“Escalator Eats Brooklyn Woman,” was a headline in the New York Post. I had just arrived, and I realised that in Manhattan, the unpleasant and the pleasurable are only a stone’s throw away. The newspaper gave gory details of how the Brooklyn woman’s mangled body was discovered in the machinery by a security guard. The horror was not so much the brutality of the encounter between woman and machine, but the matter-of-factness of the presentation, as if these matters were part of the quotidian. The thrust of the article in fact was the serious damage the woman’s body parts would have caused to the escalator and the difficulties the cleaning crew would face in removing the dead flesh from the gear mechanism. Another day, a few weeks later, was an even more audacious story of ‘Dog Devours Bronx Baby.’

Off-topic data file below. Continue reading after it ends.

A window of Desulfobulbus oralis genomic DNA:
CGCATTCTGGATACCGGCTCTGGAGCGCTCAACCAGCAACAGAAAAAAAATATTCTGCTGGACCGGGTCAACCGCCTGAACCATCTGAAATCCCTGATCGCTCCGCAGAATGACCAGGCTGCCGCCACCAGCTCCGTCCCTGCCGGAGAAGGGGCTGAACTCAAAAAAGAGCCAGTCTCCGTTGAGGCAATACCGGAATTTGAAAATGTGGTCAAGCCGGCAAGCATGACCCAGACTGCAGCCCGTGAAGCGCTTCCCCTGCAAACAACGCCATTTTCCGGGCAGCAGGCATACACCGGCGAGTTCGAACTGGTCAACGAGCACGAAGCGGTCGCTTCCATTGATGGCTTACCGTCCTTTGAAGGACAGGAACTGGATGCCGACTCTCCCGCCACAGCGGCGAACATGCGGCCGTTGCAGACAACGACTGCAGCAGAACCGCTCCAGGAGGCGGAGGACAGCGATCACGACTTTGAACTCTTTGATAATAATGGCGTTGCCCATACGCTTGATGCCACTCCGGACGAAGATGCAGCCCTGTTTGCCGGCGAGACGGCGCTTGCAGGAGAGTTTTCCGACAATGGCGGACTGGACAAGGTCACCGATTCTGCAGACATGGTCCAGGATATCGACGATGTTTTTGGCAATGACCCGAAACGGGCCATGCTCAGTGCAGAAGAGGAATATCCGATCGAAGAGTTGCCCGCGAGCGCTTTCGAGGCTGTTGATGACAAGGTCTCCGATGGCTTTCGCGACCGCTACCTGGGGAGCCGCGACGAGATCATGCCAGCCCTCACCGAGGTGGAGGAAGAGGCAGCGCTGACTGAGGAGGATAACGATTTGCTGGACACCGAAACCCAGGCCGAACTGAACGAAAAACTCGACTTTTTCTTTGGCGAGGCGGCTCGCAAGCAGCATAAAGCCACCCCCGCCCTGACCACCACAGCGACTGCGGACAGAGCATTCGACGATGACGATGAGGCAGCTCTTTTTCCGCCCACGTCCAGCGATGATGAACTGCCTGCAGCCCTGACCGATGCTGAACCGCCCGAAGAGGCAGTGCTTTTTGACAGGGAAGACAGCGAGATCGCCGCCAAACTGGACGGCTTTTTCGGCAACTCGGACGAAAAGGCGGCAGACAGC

Every time I visit New York, I’m left in a dizzying whirl of place and people, the eye never at rest. Part of it, I suppose, is linked to the sheer verticality of the place. Even when the movement is horizontal, the sight is always soaring, eyes grateful for having been let loose in the 3rd dimension. In Paris and London, there is a static quality of containment: you move along a road, dutifully punctuated by terrace houses; you arrive at a square; you throw an admiring glance at a statue of Nelson or Napoleon, and continue your journey. In Rome you do the same, only with a glass of wine in hand. New York despises the rest. Even a place as naturally tranquil as Central Park is a cauldron of insistent motion. A place to do something—jog, walk, mug, expend sweat, spit.